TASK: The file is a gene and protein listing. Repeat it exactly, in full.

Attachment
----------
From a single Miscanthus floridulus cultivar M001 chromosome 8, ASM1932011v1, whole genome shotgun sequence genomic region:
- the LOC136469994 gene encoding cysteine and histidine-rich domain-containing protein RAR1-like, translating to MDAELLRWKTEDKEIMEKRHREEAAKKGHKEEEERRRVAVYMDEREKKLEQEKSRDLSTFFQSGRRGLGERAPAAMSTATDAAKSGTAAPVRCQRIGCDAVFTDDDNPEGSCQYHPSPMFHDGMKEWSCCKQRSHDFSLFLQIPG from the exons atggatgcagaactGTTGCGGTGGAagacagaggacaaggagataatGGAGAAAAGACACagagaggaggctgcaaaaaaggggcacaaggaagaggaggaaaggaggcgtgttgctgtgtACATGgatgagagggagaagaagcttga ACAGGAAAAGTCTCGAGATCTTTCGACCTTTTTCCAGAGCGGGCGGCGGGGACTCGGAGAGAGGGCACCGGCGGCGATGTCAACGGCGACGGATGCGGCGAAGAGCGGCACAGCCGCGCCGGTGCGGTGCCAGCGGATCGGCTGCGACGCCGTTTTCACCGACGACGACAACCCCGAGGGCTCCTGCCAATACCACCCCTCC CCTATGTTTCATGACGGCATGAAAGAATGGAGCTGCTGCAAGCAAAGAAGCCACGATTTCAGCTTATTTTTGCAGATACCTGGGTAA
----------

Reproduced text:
From a single Miscanthus floridulus cultivar M001 chromosome 8, ASM1932011v1, whole genome shotgun sequence genomic region:
- the LOC136469994 gene encoding cysteine and histidine-rich domain-containing protein RAR1-like, translating to MDAELLRWKTEDKEIMEKRHREEAAKKGHKEEEERRRVAVYMDEREKKLEQEKSRDLSTFFQSGRRGLGERAPAAMSTATDAAKSGTAAPVRCQRIGCDAVFTDDDNPEGSCQYHPSPMFHDGMKEWSCCKQRSHDFSLFLQIPG from the exons atggatgcagaactGTTGCGGTGGAagacagaggacaaggagataatGGAGAAAAGACACagagaggaggctgcaaaaaaggggcacaaggaagaggaggaaaggaggcgtgttgctgtgtACATGgatgagagggagaagaagcttga ACAGGAAAAGTCTCGAGATCTTTCGACCTTTTTCCAGAGCGGGCGGCGGGGACTCGGAGAGAGGGCACCGGCGGCGATGTCAACGGCGACGGATGCGGCGAAGAGCGGCACAGCCGCGCCGGTGCGGTGCCAGCGGATCGGCTGCGACGCCGTTTTCACCGACGACGACAACCCCGAGGGCTCCTGCCAATACCACCCCTCC CCTATGTTTCATGACGGCATGAAAGAATGGAGCTGCTGCAAGCAAAGAAGCCACGATTTCAGCTTATTTTTGCAGATACCTGGGTAA